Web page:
Sorting out the bishops' lobbying budget

Scott Alessi| comments | Print this pagePrint | Email this pageShare
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What seemed at first glance to be a fairly straightforward report on the increase in lobbying efforts by religious groups has turned into quite a complicated ordeal.

As I wrote last week, the U.S. bishops' conference had disputed a report by the Pew Forum on Religion and Public Life about religious advocacy groups in Washington, D.C. which stated that the U.S. bishops spend upwards of $26 million each year on advocacy efforts. Sister Mary Ann Walsh, media director for the USCCB, took Pew researchers to task for the numbers they came up with and for what seemed like a broad definition of lobbying.

As I originally noted in my blog post last week, Walsh pointed out that Catholic News Service was among the items included in Pew's report under the bishops' lobbying/advocacy budget, which Walsh felt was quite a stretch. As it turns out, Pew researchers agree with her.

Though disputes over the report were only mentioned as an aside in my original post, it still drew the attention of the Pew Forum, who called today in hopes of clarifying the issue. Alan Cooperman, associate director of research for the Pew Forum, explains:

"What the report said is that the U.S. Conference of Catholic Bishops' publicly reported $26.7 million in expenditures for 'policy activities' (the USCCB’s term, not ours) seems to 'blur the line between advocacy and non-advocacy initiatives' by including CNS in that budget category together with the USCCB’s Government Relations office, its 'Pro-Life Activities' and its 'Human Development, Justice and Peace' program, among other initiatives."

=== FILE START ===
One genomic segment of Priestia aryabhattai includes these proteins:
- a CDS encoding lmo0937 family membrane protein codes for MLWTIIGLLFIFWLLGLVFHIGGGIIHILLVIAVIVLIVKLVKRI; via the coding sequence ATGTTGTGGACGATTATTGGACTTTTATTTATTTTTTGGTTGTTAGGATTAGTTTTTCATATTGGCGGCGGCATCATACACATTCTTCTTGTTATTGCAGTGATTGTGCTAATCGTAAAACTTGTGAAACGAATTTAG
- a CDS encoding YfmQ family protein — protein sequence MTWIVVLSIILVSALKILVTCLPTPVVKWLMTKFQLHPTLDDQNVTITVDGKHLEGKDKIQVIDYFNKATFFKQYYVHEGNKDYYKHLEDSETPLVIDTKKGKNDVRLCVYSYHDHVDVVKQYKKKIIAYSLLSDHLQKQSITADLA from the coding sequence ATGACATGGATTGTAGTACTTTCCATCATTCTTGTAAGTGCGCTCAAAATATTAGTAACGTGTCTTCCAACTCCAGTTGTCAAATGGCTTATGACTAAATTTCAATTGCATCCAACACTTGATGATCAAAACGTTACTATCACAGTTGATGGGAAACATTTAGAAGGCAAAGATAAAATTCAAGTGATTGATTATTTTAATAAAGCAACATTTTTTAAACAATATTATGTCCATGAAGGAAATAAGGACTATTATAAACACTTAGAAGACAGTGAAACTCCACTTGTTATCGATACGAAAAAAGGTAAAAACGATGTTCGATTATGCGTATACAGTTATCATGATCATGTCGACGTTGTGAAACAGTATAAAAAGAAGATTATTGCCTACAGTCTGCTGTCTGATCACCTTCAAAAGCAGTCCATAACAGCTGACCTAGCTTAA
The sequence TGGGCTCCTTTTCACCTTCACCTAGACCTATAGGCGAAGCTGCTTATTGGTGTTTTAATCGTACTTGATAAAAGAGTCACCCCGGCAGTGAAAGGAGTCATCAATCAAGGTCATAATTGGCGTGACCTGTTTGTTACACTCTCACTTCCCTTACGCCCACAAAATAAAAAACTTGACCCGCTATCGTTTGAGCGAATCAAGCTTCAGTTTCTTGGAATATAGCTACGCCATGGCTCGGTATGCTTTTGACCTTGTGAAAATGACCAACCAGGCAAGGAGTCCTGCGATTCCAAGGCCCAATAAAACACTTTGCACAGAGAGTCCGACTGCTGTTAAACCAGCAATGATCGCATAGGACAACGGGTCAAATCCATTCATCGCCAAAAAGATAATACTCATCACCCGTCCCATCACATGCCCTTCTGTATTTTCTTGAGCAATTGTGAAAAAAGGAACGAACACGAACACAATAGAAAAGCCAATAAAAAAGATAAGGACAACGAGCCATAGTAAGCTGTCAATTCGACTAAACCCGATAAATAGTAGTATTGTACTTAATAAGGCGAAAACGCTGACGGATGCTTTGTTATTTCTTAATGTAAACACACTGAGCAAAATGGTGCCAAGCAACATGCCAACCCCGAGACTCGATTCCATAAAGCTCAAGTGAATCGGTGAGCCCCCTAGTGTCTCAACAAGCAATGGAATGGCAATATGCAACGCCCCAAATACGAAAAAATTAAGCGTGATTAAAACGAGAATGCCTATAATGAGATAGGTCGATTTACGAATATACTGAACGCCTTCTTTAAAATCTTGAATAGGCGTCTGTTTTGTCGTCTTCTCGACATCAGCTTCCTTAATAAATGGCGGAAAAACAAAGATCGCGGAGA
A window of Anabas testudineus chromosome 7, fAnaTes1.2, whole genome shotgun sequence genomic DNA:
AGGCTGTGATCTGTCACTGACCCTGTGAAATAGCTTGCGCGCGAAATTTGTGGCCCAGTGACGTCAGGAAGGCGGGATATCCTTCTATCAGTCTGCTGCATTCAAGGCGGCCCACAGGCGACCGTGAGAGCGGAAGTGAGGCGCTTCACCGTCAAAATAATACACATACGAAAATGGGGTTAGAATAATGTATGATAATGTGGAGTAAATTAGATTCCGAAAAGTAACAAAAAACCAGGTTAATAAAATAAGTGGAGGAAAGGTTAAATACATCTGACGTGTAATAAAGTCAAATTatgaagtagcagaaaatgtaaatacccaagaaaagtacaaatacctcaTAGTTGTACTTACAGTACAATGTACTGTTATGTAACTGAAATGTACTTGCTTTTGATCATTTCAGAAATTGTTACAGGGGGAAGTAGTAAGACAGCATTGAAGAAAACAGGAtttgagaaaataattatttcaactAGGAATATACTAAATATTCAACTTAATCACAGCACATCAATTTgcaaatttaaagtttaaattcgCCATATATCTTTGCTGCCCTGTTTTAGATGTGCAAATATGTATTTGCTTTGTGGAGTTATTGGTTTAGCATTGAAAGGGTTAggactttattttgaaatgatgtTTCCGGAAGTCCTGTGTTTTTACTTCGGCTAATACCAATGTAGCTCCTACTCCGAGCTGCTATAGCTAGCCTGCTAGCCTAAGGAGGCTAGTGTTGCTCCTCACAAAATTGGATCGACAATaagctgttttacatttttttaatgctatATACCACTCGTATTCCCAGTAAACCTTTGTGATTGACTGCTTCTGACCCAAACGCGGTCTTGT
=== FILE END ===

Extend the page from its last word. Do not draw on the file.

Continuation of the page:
Allen Hertzke, the lead researcher on the study, also issued a response to Walsh, essentially agreeing with her point on CNS and calling for more precise data, which would lead to a more accurate report.

Adds Cooperman, "As Professor Hertzke explained in his response to Sister Mary Ann, we relied on the figures for all the groups in the report on publicly available financial statements, which is important for transparency, consistency and verifiability. And we acknowledged in the report that some organizations' publicly reported budget figures made it difficult to separate advocacy and non-advocacy initiatives; this was clearly the case for the USCCB."

Since the USCCB's available data didn't break down its spending on "policy activities," Cooperman says, it was impossible to distinguish between actual advocacy efforts and things like CNS (which it turns out is actually not even part of the USCCB budget, leaving an unsolved mystery of why it was on the report to begin with). Pew Forum was reluctant to move away from the standard of publicly available information, Cooperman says, but the USCCB's complaints about the report led them to offer to revise the figure if more accurate data were supplied by the bishops' conference.

Thankfully, all of this will hopefully be sorted out soon. USCCB secretary of communications Helen Osman has informed the Pew researchers that she will provide a breakdown of their spending to clarify what does and does not go toward actual advocacy, and Pew will revise their numbers using this data.

The end result will be a more accurate number of what the bishops actually spend on advocacy efforts. But with a big election year ahead of us, it remains to be seen just how influential their voice will be in Washington--and that's something you can't put a price tag on.

[UPDATE: Faith in Public Life reports that the USCCB wasn't the only group that took issue with the numbers reported by the Pew Forum, as now PICO (People Improving Communities through Organizing) says their budget isn't as high as what the report suggests.]